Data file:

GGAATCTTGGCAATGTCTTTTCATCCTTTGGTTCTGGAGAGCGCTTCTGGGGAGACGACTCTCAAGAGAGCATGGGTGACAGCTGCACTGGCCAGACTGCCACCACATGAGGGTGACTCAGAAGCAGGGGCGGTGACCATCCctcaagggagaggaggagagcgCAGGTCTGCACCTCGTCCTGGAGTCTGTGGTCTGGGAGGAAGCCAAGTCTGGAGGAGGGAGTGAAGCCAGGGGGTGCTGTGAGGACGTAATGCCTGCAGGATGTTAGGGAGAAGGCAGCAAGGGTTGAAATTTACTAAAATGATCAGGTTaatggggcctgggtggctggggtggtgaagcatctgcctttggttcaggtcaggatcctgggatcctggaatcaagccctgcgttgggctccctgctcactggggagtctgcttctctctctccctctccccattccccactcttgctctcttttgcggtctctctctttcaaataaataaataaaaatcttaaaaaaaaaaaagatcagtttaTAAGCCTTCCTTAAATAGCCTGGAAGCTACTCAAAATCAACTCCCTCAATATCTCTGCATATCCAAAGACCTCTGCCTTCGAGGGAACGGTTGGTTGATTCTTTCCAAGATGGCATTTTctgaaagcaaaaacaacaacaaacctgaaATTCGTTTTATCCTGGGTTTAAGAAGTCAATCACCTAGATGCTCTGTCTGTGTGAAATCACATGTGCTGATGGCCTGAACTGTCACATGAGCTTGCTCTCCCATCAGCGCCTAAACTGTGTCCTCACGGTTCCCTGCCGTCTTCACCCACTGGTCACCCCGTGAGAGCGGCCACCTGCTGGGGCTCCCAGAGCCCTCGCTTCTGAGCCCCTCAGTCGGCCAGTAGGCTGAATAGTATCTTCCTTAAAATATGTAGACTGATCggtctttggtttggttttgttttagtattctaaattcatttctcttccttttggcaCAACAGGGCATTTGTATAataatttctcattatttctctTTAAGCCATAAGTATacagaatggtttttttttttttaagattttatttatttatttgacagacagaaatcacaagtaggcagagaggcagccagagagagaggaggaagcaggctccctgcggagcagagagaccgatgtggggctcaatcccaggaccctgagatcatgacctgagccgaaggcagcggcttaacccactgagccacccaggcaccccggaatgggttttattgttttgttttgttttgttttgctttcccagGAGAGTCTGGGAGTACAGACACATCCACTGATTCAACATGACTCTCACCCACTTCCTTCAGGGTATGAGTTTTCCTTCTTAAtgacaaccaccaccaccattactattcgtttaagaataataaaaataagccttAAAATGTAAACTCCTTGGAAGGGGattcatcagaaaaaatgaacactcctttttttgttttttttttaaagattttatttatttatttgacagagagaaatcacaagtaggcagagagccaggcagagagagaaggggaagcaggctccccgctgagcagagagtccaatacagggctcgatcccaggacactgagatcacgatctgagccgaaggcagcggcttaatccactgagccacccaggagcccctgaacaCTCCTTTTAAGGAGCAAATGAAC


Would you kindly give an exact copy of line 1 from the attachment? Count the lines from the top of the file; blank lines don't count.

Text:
GGAATCTTGGCAATGTCTTTTCATCCTTTGGTTCTGGAGAGCGCTTCTGGGGAGACGACTCTCAAGAGAGCATGGGTGACAGCTGCACTGGCCAGACTGCCACCACATGAGGGTGACTCAGAAGCAGGGGCGGTGACCATCCctcaagggagaggaggagagcgCAGGTCTGCACCTCGTCCTGGAGTCTGTGGTCTGGGAGGAAGCCAAGTCTGGAGGAGGGAGTGAAGCCAGGGGGTGCTGTGAGGACGTAATGCCTGCAGGATGTTAGGGAGAAGGCAGCAAGGGTTGAAATTTACTAAAATGATCAGGTTaatggggcctgggtggctggggtggtgaagcatctgcctttggttcaggtcaggatcctgggatcctggaatcaagccctgcgttgggctccctgctcactggggagtctgcttctctctctccctctccccattccccactcttgctctcttttgcggtctctctctttcaaataaataaataaaaatcttaaaaaaaaaaaagatcagtttaTAAGCCTTCCTTAAATAGCCTGGAAGCTACTCAAAATCAACTCCCTCAATATCTCTGCATATCCAAAGACCTCTGCCTTCGAGGGAACGGTTGGTTGATTCTTTCCAAGATGGCATTTTctgaaagcaaaaacaacaacaaacctgaaATTCGTTTTATCCTGGGTTTAAGAAGTCAATCACCTAGATGCTCTGTCTGTGTGAAATCACATGTGCTGATGGCCTGAACTGTCACATGAGCTTGCTCTCCCATCAGCGCCTAAACTGTGTCCTCACGGTTCCCTGCCGTCTTCACCCACTGGTCACCCCGTGAGAGCGGCCACCTGCTGGGGCTCCCAGAGCCCTCGCTTCTGAGCCCCTCAGTCGGCCAGTAGGCTGAATAGTATCTTCCTTAAAATATGTAGACTGATCggtctttggtttggttttgttttagtattctaaattcatttctcttccttttggcaCAACAGGGCATTTGTATAataatttctcattatttctctTTAAGCCATAAGTATacagaatggtttttttttttttaagattttatttatttatttgacagacagaaatcacaagtaggcagagaggcagccagagagagaggaggaagcaggctccctgcggagcagagagaccgatgtggggctcaatcccaggaccctgagatcatgacctgagccgaaggcagcggcttaacccactgagccacccaggcaccccggaatgggttttattgttttgttttgttttgttttgctttcccagGAGAGTCTGGGAGTACAGACACATCCACTGATTCAACATGACTCTCACCCACTTCCTTCAGGGTATGAGTTTTCCTTCTTAAtgacaaccaccaccaccattactattcgtttaagaataataaaaataagccttAAAATGTAAACTCCTTGGAAGGGGattcatcagaaaaaatgaacactcctttttttgttttttttttaaagattttatttatttatttgacagagagaaatcacaagtaggcagagagccaggcagagagagaaggggaagcaggctccccgctgagcagagagtccaatacagggctcgatcccaggacactgagatcacgatctgagccgaaggcagcggcttaatccactgagccacccaggagcccctgaacaCTCCTTTTAAGGAGCAAATGAAC